It's not been a hectic start to 2017.
I've had two blank mullet trips, a night session on a local pier that produced only two poor cod and the smallest conger I've ever seen, and today a session on the rocks locally that produced a few rattly bites but nothing that held on to the large hooks I was using for huss or conger.
In the midst of all this, a small success story. I headed down to Rosscarbery last Tuesday for a go at the mullet. I'd been there the previous week and blanked, though I'd seen a few mullet moving. Today was such a mild day I really fancied my chances if there were any mullet present. It was so calm when I arrived I was sure I'd see any mullet if they were about, but disappointingly the normal swims down the west side of the estuary pool seemed barren of fish. I walked round to the bridge arch, still without seeing anything. Then, to my relief, I saw a few fish moving further along to the east.
It's not an area I've fished before as it requires an awkward jump down from the road causeway then an undignified scramble back up at the end. Still, needs must ... a few minutes later I was back with my kit. I had one leger rod set up so I put out a pop-up crust bait on that while I set about making up my second rod. The line was half-threaded up through the rod rings when I noticed a couple of bumps on the tip of the rod in the rest. Line bites probably ... I stopped a moment to watch, and suddenly the rod pulled right over. I grabbed it as the rod rest threatened to collapse, and a great scrap followed with a thicklip that turned in at 4lb 6oz ...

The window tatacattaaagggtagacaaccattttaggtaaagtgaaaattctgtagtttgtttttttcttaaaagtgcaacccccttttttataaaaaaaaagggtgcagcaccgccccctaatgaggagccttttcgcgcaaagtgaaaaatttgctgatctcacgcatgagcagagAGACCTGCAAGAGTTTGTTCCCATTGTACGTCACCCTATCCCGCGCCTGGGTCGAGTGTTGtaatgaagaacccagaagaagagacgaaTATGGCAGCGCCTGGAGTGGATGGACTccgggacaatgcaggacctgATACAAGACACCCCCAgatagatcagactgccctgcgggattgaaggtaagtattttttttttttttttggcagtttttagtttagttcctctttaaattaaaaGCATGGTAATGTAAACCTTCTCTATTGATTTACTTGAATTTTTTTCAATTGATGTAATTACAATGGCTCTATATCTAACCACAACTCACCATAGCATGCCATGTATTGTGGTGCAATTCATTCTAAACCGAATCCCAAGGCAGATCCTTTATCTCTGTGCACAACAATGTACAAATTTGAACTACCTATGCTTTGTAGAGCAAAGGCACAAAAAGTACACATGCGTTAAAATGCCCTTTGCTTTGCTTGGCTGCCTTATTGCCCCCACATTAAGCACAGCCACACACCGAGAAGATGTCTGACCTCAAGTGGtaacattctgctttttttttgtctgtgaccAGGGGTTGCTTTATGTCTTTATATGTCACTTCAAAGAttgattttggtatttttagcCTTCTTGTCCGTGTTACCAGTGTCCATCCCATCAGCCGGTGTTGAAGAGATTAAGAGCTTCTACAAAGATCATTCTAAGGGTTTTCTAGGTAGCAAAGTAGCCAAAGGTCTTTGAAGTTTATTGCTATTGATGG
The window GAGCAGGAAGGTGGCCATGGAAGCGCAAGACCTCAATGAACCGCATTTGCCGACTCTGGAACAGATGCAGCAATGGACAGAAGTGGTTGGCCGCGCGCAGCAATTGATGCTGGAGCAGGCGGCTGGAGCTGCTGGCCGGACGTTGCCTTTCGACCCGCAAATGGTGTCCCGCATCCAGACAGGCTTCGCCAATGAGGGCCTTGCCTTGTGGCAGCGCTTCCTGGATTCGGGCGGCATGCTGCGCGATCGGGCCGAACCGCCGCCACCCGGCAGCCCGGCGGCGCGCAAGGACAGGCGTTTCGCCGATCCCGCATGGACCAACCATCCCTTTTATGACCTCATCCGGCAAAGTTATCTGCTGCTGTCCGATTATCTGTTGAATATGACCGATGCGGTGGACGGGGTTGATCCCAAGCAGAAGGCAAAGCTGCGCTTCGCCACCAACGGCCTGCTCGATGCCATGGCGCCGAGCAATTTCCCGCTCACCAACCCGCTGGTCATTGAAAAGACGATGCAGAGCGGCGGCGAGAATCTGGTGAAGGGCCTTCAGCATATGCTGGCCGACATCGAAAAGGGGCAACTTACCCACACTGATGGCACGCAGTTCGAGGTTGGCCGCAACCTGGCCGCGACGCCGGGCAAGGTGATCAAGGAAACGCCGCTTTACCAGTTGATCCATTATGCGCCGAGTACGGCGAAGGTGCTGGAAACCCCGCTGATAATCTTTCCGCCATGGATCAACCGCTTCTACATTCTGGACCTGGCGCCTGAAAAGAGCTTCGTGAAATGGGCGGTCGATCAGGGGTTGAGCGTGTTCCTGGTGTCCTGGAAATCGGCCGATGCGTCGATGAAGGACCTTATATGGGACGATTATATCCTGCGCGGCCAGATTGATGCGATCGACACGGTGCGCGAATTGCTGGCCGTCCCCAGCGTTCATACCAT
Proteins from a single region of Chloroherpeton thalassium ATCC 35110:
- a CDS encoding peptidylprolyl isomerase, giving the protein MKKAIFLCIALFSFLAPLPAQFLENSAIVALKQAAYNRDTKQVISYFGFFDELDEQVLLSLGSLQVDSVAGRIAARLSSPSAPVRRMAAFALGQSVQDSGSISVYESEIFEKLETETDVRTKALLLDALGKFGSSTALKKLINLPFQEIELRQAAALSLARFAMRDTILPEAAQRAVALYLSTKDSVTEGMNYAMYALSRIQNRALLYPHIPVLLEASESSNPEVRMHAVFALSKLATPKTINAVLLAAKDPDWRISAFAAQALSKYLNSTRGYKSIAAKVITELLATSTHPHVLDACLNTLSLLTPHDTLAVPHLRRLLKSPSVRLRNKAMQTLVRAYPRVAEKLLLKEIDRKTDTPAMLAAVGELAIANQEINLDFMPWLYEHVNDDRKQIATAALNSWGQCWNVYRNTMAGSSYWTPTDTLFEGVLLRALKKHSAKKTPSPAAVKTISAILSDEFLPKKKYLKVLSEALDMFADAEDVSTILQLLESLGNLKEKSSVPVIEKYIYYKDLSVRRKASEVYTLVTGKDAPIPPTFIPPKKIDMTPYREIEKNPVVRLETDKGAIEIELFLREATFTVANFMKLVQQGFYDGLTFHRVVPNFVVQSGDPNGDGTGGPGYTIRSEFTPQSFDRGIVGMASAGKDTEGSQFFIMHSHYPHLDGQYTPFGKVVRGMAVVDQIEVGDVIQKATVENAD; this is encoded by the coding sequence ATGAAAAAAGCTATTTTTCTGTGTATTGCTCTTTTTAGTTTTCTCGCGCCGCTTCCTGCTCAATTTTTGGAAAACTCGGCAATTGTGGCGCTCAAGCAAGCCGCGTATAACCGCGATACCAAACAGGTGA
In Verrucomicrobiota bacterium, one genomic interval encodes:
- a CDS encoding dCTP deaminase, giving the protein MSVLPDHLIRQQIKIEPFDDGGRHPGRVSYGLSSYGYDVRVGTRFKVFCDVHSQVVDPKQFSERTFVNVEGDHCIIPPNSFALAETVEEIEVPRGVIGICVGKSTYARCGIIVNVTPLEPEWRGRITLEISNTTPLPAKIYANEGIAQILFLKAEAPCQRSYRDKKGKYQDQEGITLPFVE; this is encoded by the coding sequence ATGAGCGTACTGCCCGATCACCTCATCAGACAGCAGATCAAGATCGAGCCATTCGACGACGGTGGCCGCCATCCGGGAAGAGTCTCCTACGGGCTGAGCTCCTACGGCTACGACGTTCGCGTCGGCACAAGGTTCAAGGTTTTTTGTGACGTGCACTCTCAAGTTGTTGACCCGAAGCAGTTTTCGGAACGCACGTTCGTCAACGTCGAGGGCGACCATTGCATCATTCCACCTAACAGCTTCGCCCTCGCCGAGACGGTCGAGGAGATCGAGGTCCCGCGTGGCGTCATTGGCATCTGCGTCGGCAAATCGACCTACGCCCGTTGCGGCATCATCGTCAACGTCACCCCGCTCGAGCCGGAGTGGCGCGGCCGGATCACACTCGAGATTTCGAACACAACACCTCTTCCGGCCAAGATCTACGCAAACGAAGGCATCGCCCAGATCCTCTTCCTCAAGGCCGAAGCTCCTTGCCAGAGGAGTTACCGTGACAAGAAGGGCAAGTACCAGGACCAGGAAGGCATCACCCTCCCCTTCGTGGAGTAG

It was my first ever January mullet, and also the one that meant I had caught mullet in twelve consecutive months from February 2016.
Sadly though the little group of fish had melted away. I fished on for 90 minutes without another touch, then decided a move was in order. As there didn't seem to be a lot of fish at Rosscarbery I relocated east to the estuary below Clonakilty.
The tide was about half way out when I arrived, and I started to see mullet moving down with the ebb. As the flow eased off towards low water, the number of fish increased and by the low water slack there were hundreds in the stretch where I was. They were bow-waving, swirling, splashing and jumping ... everything apparently except feeding, as I couldn't get a single bite and left in frustration as the light faded away into the evening. A couple of days later I went back. It had been a colder night and it was a colder day with a touch of east in the breeze. As far as I could tell there was not a single mullet in the estuary.